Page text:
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More than half of Rhode Island’s lowest-income renters are at risk of homelessness

The US has a total shortage of 7 million rental homes, according to “The Gap,” an annual report by the National Low Income Housing Coalition. Low-income residents in every state are struggling.

A 92-year-old woman sits at her kitchen table after receiving a meal from Meals on Wheels of Rhode Island.David Goldman/Associated Press

PROVIDENCE — More than half of Rhode Island’s lowest-income renters are severely cost-burdened, spending more than half of their income on housing alone, and are at risk of homelessness, according to a newly released report.

On Thursday morning, the National Low Income Housing Coalition released their annual “The Gap” report, which looks at the shortage of affordable homes across the country. According to the report, the US has a total shortage of 7 million rental homes that are both affordable and available to extremely low-income renter households.

In 2021, the coalition reported that not a single state in the US had an adequate supply of affordable rental housing for the lowest-income renters.


“Even before the pandemic, seven out of 10 renters with the lowest incomes were at severe risk of housing instability,” said NLIHC President and CEO Diane Yentel at the time.

Rhode Island has just 51 affordable and available rental homes for every 100 extremely low-income (also known as ELI) households, who are those with incomes at or below the poverty level or 30 percent of the area median income (AMI).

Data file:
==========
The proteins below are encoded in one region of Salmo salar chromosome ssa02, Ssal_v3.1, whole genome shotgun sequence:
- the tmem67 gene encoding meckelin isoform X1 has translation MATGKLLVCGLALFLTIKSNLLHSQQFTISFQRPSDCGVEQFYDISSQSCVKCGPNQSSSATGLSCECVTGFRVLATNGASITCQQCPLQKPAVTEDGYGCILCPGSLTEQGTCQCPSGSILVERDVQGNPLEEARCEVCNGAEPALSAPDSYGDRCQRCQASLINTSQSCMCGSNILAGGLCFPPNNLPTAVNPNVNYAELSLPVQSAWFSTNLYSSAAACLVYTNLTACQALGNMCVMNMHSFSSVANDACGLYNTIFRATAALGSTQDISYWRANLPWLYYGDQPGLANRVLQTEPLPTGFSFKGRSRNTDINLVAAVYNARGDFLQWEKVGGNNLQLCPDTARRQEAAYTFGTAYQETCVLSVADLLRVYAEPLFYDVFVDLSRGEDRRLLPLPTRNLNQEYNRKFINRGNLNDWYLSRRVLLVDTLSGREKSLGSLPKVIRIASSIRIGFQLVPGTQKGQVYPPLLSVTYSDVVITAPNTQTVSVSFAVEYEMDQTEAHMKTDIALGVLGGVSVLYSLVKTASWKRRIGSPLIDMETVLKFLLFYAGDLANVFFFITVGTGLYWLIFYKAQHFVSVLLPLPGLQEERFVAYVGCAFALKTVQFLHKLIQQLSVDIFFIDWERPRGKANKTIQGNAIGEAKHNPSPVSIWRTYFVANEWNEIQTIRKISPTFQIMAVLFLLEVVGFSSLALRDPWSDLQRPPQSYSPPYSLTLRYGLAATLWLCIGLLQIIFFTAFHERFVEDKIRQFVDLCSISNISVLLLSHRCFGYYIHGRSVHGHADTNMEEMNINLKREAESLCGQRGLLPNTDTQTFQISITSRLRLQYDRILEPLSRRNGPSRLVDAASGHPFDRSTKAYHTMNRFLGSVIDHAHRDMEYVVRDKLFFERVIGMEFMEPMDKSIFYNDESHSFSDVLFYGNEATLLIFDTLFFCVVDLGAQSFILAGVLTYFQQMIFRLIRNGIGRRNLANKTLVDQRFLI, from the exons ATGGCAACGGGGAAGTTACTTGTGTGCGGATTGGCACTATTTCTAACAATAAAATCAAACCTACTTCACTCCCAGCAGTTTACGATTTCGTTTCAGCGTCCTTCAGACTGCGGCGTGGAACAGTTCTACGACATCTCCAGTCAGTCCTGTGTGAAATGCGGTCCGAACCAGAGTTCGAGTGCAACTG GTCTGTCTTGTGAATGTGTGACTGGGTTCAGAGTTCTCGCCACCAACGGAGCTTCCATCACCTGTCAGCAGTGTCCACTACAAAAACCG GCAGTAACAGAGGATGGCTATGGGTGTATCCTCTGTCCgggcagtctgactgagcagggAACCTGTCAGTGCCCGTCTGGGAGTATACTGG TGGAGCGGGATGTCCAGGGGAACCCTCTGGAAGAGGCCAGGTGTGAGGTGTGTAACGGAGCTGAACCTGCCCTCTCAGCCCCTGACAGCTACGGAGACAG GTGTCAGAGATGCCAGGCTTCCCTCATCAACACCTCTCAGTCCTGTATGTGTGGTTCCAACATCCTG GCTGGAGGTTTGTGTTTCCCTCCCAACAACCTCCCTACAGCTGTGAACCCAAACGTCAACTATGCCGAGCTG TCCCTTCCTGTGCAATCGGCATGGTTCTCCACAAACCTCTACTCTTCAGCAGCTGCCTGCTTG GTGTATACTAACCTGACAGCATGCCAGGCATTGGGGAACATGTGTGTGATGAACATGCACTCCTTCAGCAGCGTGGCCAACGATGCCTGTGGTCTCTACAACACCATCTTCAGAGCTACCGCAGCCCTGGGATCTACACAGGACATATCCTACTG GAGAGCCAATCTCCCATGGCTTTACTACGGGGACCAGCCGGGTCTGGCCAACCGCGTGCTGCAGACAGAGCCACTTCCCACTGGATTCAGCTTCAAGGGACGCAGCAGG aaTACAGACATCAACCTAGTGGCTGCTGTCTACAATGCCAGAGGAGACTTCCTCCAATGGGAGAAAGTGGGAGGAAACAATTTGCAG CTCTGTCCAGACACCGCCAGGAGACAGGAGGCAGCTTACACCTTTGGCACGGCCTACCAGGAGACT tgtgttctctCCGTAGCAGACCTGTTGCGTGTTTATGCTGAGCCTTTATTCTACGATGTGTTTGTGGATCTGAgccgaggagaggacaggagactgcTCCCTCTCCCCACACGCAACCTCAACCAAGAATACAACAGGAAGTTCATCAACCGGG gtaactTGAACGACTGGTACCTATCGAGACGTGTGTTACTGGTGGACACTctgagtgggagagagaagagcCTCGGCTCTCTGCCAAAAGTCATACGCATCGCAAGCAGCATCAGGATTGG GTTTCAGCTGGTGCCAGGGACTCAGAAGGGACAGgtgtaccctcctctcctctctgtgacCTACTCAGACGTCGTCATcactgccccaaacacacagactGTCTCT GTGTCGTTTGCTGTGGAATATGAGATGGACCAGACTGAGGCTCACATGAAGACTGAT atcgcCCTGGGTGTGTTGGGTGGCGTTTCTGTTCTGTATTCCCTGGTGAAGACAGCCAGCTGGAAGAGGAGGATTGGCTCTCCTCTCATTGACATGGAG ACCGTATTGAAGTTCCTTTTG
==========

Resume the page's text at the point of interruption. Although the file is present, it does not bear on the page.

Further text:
The AMI for an ELI four-person household is $86,500. A rental home is considered affordable when total housing costs are no more than 30 percent of the household’s gross annual income earning 80 percent or less AMI. According to the report, an an overwhelming majority, about 74 percent, of extremely low-income households in the state are cost-burdened, which means their total housing costs are more than 30 percent of their gross annual income.

Most of Rhode Island’s housing stock pre-dates 1980, and advocates said Thursday that the “decades of underinvestment in housing development” is forcing the lowest-income renters to rent homes that are more expensive than they can afford.

“Rhode Island has been positioning itself for a serious housing inventory shortage over the last three decades,” said Melina Lodge, the executive director of the Housing Network of Rhode Island.


And the number of people in need is only growing.

There are 49,032 extremely low-income households in Rhode Island and a shortage of 24,050 affordable and available rental homes – which is an 11 percent increase in shortages compared to 2021. Last year, approximately 45,100, or 29 percent, of renter households were considered “extremely low income,” with a maximum annual income of $26,970 for a four-person household.

But a household would need an annual income of at least $46,885 to afford an average, two-bedroom rental at HUD’s Fair Market Rent, according to Coalition data that was pulled last year for its “Out of Reach” report. At the time, a minimum wage employee would have had to work at least 78 hours each week in order to afford an average, two-bedroom apartment; hourly workers would need to earn at least $22.54 an hour in order to afford such an apartment. Advocates say the growing need and dwindling housing stock means those numbers will likely skyrocket in the next “Out of Reach” report, being published this summer.